CNOOC plans $29b deep sea exploration in S.China

November 25, 2008

SHENZHEN, China (Reuters) - China’s offshore oil explorer CNOOC will step up deepwater exploration in the South China Sea from 2009 and plans to invest 200 billion yuan ($29 billion) until the end of next decade despite a worsening global financial crisis, a senior executive said.

The investment is a long-term one and will be paid in phases, Li Fanrong, president of CNOOC’s Shenzhen unit, told reporters.
He said he believed the South China Sea has tremendous oil and gas reserves that could support this mega development project but did not specify the exact location for CNOOC’s exploration.
The investment will come from CNOOC’s two Hong Kong-listed arms -- CNOOC Ltd and China Oilfield Services Ltd -- and foreign investors, Xiao Zongwei an investor relations official said.
With slower output growth expected after 2010, the state-owned oil firm needs to develop remote deep sea areas to help feed the heavy energy demand of China, the world’s second largest consumer of oil after the United States.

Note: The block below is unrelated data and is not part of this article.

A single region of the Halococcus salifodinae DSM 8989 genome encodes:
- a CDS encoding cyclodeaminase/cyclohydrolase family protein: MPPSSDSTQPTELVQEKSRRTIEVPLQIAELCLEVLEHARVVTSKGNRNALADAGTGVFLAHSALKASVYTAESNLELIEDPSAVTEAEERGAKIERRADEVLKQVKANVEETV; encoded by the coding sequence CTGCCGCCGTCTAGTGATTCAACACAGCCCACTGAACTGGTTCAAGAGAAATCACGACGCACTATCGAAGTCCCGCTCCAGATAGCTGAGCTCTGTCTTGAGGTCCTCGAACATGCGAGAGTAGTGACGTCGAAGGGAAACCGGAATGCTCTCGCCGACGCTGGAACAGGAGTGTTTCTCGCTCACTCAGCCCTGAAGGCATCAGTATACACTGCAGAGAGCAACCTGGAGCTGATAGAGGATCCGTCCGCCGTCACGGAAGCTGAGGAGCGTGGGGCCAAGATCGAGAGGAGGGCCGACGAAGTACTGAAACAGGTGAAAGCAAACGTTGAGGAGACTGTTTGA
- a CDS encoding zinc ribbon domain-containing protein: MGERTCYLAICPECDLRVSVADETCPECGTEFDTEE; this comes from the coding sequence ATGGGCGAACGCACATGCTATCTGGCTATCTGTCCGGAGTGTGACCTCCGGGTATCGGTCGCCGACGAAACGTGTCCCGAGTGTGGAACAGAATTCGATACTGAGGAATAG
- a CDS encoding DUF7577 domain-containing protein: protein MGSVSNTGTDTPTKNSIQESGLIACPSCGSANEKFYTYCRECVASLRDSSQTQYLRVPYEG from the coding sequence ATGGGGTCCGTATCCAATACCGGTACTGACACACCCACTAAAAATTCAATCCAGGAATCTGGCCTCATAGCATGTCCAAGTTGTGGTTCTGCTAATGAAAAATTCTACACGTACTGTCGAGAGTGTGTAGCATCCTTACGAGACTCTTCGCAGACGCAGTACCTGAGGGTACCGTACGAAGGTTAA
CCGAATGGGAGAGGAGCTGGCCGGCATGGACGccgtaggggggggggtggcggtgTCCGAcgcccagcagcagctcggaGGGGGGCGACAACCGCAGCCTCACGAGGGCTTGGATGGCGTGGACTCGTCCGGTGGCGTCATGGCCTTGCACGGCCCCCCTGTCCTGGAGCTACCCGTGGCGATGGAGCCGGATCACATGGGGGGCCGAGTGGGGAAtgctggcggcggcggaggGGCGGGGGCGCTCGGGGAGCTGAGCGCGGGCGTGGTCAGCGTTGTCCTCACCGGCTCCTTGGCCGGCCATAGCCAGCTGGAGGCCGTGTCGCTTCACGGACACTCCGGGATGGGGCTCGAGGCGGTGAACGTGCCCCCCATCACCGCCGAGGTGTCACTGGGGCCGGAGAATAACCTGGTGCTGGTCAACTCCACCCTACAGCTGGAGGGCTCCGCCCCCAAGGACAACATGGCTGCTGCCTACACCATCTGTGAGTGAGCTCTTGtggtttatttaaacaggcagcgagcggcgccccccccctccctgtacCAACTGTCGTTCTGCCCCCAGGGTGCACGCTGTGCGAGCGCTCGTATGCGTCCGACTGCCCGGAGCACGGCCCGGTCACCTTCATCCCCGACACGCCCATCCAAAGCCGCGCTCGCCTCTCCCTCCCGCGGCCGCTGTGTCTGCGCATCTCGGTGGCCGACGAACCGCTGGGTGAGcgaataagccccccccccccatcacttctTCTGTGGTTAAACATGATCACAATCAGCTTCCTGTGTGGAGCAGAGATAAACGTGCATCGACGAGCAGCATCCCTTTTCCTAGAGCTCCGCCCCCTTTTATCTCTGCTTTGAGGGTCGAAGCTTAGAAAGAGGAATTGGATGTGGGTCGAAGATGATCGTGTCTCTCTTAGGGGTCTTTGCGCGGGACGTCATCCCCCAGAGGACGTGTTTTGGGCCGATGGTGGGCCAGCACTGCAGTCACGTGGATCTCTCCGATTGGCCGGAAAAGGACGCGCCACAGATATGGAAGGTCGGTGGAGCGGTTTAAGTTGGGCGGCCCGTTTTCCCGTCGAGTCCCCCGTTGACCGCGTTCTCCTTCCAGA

CNOOC expected its annual deepwater production capacity in the South China Sea to be around 1 million barrels of oil equivalent per day, or 50 million tons a year, a similar size to the country’s Daqing oilfield, in the next decade, the company’s Shenzhen chief development engineer Luo Donghong said.
The South China Sea has estimated geographical reserves of about 3.1 billion tons of oil and gas.
“Based on the plan, CNOOC will gradually develop 1,500 metres to 3,000 metres deep water exploration and development ability from 2009 to 2010,” Luo said.
CNOOC has signed 4 deep sea production sharing contracts with small to medium independents, including Husky Energy.
CNOOC, which lacks experience and equipment for deep sea exploration, may need to team up with proven deep sea hands, such as BP, Total, Shell and Chevron in the project, analysts said.
But Luo said CNOOC had been developing its own technology and started research and development in the production of heavy equipment, including deep water drilling and pipe laying ships, with total investment of 15 billion yuan.
He said the company had not yet been affected by the global financial crisis but will be very cautious in executing the deep sea project.
Some analysts said territorial rows and claims from China’s Southeast Asian neighbors may limit the scope of the country to make an aggressive foray into deep sea regions. ($1=6.830 yuan)